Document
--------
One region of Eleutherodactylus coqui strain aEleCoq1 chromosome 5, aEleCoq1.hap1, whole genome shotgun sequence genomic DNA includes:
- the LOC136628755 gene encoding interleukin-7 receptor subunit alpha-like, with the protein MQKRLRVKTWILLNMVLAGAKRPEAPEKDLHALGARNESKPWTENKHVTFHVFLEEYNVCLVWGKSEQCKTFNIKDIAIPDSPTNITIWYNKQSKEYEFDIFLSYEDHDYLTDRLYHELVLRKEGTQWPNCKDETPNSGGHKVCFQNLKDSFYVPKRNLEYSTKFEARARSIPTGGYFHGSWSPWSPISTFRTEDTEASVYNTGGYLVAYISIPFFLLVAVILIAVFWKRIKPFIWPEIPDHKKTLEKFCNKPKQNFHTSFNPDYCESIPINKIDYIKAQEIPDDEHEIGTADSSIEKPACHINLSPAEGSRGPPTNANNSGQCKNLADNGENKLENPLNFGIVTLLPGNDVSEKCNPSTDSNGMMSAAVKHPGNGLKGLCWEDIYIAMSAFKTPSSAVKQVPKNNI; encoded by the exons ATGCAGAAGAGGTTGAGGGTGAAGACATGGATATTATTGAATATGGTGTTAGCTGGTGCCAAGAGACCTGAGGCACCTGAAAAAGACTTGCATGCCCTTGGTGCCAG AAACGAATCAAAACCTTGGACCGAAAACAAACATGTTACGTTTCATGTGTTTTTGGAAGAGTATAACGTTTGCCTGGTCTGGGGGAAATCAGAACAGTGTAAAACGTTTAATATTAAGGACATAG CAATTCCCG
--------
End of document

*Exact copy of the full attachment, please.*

One region of Eleutherodactylus coqui strain aEleCoq1 chromosome 5, aEleCoq1.hap1, whole genome shotgun sequence genomic DNA includes:
- the LOC136628755 gene encoding interleukin-7 receptor subunit alpha-like, with the protein MQKRLRVKTWILLNMVLAGAKRPEAPEKDLHALGARNESKPWTENKHVTFHVFLEEYNVCLVWGKSEQCKTFNIKDIAIPDSPTNITIWYNKQSKEYEFDIFLSYEDHDYLTDRLYHELVLRKEGTQWPNCKDETPNSGGHKVCFQNLKDSFYVPKRNLEYSTKFEARARSIPTGGYFHGSWSPWSPISTFRTEDTEASVYNTGGYLVAYISIPFFLLVAVILIAVFWKRIKPFIWPEIPDHKKTLEKFCNKPKQNFHTSFNPDYCESIPINKIDYIKAQEIPDDEHEIGTADSSIEKPACHINLSPAEGSRGPPTNANNSGQCKNLADNGENKLENPLNFGIVTLLPGNDVSEKCNPSTDSNGMMSAAVKHPGNGLKGLCWEDIYIAMSAFKTPSSAVKQVPKNNI; encoded by the exons ATGCAGAAGAGGTTGAGGGTGAAGACATGGATATTATTGAATATGGTGTTAGCTGGTGCCAAGAGACCTGAGGCACCTGAAAAAGACTTGCATGCCCTTGGTGCCAG AAACGAATCAAAACCTTGGACCGAAAACAAACATGTTACGTTTCATGTGTTTTTGGAAGAGTATAACGTTTGCCTGGTCTGGGGGAAATCAGAACAGTGTAAAACGTTTAATATTAAGGACATAG CAATTCCCG